From ancient byways to modern highways, glimpses of faith are everywhere...

Sunday, November 19, 2017

LeBron's men in the mirror

LeBron James  (Photo by Keith Allison)
In a milieu where competition reigns, LeBron James is pointing fingers in useful directions:  at himself and his teammates.

Rather than focusing upon gossip and predictions, he is instead fixed upon improvement.  Refusing to be caught up in external hype gives him that much more energy for what really counts.

Over the years, James has learned to get “so far beyond” limiting opinions.  He now simply aims to “show up and be... great.” 

Keeping that focus where it belongs has been instrumental to his enduring success.  It furthermore serves as an example for those who allow themselves to be defined by others.


Copyright November 19, 2017 by Linda Van Slyke   All Rights Reserved

Saturday, November 18, 2017

A fine line between error and abuse?

Jane Curtin   (Photo by Alan Light)
In the world of comedy, certain things are not that funny.  The same is true within politics and many other professions.

Sexual abuse has been making some long-overdue headlines.  When there is a clear- cut history of repeat offenses, harsh penalties seem particularly appropriate.  But what about cases in which such behavior seems a departure from the perpetrator’s usual modus operandi?

This question is now being asked about Senator Al Franken. Although some are claiming, “There is a pervert in the Senate,” others are rallying to his defense.  Former Saturday Night Live colleague Jane Curtin said that Franken had been “a powerful ally who viewed female writers and comedians as his equal.”  Curtin also stated that she has “never seen him [Franken] in a situation where he has been sexually aggressive with anybody.”

So where and how can the line be drawn between rare misjudgment within a context in which such behavior is commonplace and a severe character flaw?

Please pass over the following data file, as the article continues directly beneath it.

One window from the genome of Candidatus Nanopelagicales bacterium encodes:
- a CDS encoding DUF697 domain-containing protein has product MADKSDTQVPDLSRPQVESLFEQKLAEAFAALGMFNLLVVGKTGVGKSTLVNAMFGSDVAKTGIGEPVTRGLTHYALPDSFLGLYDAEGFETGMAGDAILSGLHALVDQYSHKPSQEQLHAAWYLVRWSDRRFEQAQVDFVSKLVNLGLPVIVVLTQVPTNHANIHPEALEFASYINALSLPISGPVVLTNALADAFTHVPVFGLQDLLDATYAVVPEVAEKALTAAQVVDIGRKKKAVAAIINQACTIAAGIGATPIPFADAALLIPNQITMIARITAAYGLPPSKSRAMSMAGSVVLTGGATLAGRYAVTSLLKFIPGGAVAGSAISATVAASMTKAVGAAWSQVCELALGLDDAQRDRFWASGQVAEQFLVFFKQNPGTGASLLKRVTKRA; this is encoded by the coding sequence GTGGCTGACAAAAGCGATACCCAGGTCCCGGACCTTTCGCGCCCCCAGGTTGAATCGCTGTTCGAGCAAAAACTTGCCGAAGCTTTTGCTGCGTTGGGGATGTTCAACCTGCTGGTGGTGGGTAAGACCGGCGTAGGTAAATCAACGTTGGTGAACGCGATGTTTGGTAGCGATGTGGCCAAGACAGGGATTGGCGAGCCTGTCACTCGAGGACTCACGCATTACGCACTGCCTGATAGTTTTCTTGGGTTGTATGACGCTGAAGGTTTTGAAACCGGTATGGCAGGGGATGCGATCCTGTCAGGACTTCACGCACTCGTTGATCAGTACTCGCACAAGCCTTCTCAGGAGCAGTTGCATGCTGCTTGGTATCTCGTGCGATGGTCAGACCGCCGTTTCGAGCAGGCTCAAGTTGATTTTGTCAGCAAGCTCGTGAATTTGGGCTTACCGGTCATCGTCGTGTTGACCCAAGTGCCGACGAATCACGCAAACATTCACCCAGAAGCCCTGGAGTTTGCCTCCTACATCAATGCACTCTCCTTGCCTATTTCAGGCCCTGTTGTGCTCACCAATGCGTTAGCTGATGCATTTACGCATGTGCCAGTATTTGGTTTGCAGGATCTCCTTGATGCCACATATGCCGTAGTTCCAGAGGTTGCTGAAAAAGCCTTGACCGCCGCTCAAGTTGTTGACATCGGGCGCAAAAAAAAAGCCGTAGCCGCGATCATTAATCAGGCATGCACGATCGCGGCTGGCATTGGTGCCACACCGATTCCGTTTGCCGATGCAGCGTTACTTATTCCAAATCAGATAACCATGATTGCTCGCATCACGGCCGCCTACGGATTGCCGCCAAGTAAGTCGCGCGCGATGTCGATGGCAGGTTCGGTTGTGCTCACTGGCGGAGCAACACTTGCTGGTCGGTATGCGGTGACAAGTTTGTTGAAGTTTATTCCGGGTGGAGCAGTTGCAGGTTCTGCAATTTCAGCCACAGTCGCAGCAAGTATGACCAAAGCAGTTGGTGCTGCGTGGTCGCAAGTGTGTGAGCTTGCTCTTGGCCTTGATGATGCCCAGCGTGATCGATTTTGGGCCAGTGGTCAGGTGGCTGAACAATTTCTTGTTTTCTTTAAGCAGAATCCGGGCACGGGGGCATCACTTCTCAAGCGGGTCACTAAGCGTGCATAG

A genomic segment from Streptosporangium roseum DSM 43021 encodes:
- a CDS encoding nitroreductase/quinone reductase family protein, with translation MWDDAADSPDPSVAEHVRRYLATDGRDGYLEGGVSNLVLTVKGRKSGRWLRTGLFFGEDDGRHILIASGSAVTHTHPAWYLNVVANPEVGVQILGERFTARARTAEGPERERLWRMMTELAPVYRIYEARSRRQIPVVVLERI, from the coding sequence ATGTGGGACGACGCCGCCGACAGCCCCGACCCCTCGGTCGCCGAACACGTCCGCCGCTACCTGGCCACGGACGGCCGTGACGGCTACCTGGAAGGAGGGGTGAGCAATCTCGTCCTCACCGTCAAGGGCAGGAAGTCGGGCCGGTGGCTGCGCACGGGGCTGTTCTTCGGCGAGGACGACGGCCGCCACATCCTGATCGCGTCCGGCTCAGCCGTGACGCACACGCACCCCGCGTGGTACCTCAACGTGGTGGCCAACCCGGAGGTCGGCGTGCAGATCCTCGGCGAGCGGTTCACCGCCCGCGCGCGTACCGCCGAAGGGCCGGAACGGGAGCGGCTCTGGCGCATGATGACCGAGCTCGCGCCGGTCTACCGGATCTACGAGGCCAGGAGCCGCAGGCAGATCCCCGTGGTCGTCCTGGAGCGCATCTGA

Copyright November 18, 2017 by Linda Van Slyke   All Rights Reserved

Museum of the Bible opens in DC

Museum of the Bible  (Photo by fuzheado)
Having a Museum of the Bible so close to the U. S. Capitol has made some people nervous.

Founder Steve Green has gone out of his way to soothe these fears.  Despite his own staunch Christian leanings, Green has teamed up with “a broad group of scholars as advisors,”
including New York University’s Jewish studies professor Lawrence Schiffman.

Green claims that his goal is to educate, rather than to evangelize.  Because the Bible has had such “an impact on our world,” he thinks it’s important that people become more familiar with it.

Nevertheless, some still consider this endeavor to be overly proselytizing.  The Green family has been promoting the use of a Bible-based curriculum in U. S. public schools, and Southern Methodist University’s religious studies professor Mark Chancey has stated:  The museum is a massive advertisement for the curriculum.  This curriculum has been criticized for having Bible lessons that “weren’t neutral.”       


Copyright November 18, 2017 by Linda Van Slyke   All Rights Reserved